Robert Novak wrote recently about a minor skirmish over earmarks in Congress. The battle's not about whether or not Congress will continue to spend our money for political purposes -- remember the $315 million "bridge to nowhere" in Alaska -- but a battle as to who will get the most.
According to Novak's article, in the House of Representatives, Rep. Jeff Flake (R-Ariz.) regularly proposes amendments to remove earmarks from Interior and Financial Services bills. As you might expect, the House regularly votes these amendments down; this is money they've worked hard to spend.
But one earmark-removing amendment passed: a $129,000 grant to the Perfect Christmas Tree project in Mitchell County, North Carolina. In recent years the area has lost over 2500 textile, furniture and other manufacturing sector jobs to outsourcing. With entrepreneurial development as a primary focus, the project has created 30 individual small businesses. The project also serves as a scholarship tool, with a portion of royalties received from product sales used to fund a scholarship program is to combat the alarmingly low student retention rate at Mitchell High School, the only high school in the county.
The reason for the "cost-cutting" measure? The grant was requested by a young conservative, Rep. Patrick McHenry (R-N.C.), who has fought to make earmarks more transparent, or open to public inspection. McHenry thought this relatively low-cost, relatively productive earmark of his own would sail through like all the others.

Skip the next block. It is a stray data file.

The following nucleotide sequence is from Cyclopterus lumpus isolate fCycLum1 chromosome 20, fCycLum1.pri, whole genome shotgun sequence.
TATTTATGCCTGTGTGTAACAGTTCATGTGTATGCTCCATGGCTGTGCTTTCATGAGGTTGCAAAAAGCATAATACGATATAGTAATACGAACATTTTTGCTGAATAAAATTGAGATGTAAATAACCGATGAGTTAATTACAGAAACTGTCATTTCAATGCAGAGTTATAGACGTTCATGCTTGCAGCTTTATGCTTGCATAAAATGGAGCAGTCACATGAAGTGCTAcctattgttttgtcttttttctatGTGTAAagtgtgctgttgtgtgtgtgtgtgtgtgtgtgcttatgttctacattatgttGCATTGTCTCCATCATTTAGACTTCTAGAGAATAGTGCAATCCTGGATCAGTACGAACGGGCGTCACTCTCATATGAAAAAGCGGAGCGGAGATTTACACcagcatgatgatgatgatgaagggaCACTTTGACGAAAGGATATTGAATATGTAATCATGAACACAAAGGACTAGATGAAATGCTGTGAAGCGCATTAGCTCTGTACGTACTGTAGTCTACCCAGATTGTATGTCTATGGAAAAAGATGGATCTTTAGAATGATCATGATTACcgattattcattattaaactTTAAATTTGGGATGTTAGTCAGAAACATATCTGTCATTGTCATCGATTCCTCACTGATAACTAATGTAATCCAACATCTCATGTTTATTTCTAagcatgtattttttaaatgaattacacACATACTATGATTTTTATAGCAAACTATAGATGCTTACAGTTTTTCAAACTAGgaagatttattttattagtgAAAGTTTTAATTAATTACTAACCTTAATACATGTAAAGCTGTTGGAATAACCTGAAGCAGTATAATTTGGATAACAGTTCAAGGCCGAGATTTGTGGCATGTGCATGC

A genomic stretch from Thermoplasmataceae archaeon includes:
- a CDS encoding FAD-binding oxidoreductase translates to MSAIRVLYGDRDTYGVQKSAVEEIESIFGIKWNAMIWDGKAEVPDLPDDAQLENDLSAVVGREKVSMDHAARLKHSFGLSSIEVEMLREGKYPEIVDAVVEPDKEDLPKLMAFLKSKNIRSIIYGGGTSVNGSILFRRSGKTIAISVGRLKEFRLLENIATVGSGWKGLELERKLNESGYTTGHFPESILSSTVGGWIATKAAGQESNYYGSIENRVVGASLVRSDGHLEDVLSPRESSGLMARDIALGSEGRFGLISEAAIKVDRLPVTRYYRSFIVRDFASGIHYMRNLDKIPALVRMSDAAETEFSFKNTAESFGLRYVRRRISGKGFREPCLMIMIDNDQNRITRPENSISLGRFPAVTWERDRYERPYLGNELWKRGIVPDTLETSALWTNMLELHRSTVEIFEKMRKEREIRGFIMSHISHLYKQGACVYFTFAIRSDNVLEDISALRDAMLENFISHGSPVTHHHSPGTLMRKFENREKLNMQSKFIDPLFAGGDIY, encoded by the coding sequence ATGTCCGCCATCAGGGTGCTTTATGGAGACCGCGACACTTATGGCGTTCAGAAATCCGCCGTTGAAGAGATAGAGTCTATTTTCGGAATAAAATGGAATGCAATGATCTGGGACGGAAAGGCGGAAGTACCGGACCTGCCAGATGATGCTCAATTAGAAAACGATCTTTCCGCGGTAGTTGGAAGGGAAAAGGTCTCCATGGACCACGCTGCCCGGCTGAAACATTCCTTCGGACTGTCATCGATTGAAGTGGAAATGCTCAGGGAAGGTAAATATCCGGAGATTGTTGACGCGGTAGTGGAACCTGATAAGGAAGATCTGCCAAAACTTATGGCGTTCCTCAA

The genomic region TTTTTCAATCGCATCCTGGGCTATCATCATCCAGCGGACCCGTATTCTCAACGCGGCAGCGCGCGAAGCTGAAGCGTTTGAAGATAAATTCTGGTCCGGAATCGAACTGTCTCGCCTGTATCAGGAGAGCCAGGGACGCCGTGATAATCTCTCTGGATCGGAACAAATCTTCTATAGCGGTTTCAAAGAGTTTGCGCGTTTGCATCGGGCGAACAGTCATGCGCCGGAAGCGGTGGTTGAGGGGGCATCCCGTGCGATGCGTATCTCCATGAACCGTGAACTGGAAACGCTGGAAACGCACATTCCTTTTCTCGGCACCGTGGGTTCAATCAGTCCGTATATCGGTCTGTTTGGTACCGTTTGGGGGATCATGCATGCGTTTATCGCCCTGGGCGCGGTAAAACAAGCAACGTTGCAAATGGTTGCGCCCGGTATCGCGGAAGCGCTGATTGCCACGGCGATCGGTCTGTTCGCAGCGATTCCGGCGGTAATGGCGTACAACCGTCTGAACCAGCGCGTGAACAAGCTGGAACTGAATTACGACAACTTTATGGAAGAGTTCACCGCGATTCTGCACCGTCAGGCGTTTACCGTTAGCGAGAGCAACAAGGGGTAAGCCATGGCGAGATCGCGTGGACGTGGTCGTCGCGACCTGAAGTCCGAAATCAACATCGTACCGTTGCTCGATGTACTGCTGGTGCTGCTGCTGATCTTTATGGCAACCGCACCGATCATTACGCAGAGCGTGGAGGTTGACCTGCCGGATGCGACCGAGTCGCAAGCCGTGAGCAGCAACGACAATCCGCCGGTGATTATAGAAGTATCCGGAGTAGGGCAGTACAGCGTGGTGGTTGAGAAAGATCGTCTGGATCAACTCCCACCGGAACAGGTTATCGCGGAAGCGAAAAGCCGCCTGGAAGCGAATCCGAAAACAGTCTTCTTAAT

Instead, to quote Novak, "[the] amendment [to not fund McHenry's project] passed by a large margin, 249 to 174, with support from more than 140 Democrats who had never previously dreamed of voting against any earmark.
"The message was clear: Any member who opposes our corrupt system of favors and earmarks becomes persona non grata with the appropriations committee and his pork-barreling colleagues. It is, naturally, out of the question for such an uncooperative member to get his own earmarks. McHenry was humiliated but given a lesson on congressional power."
Congress no longer considers its job as passing effective legislation. They have become pork merchants, using our money to buy votes that they can't earn honestly. Anyone who tries to prevent them from spending our money is punished. Republicans and Democrats alike are sucked into this vile game, regardless of their good intentions when they first go to Washington D.C.
If ever there was an argument for term limits, this is it.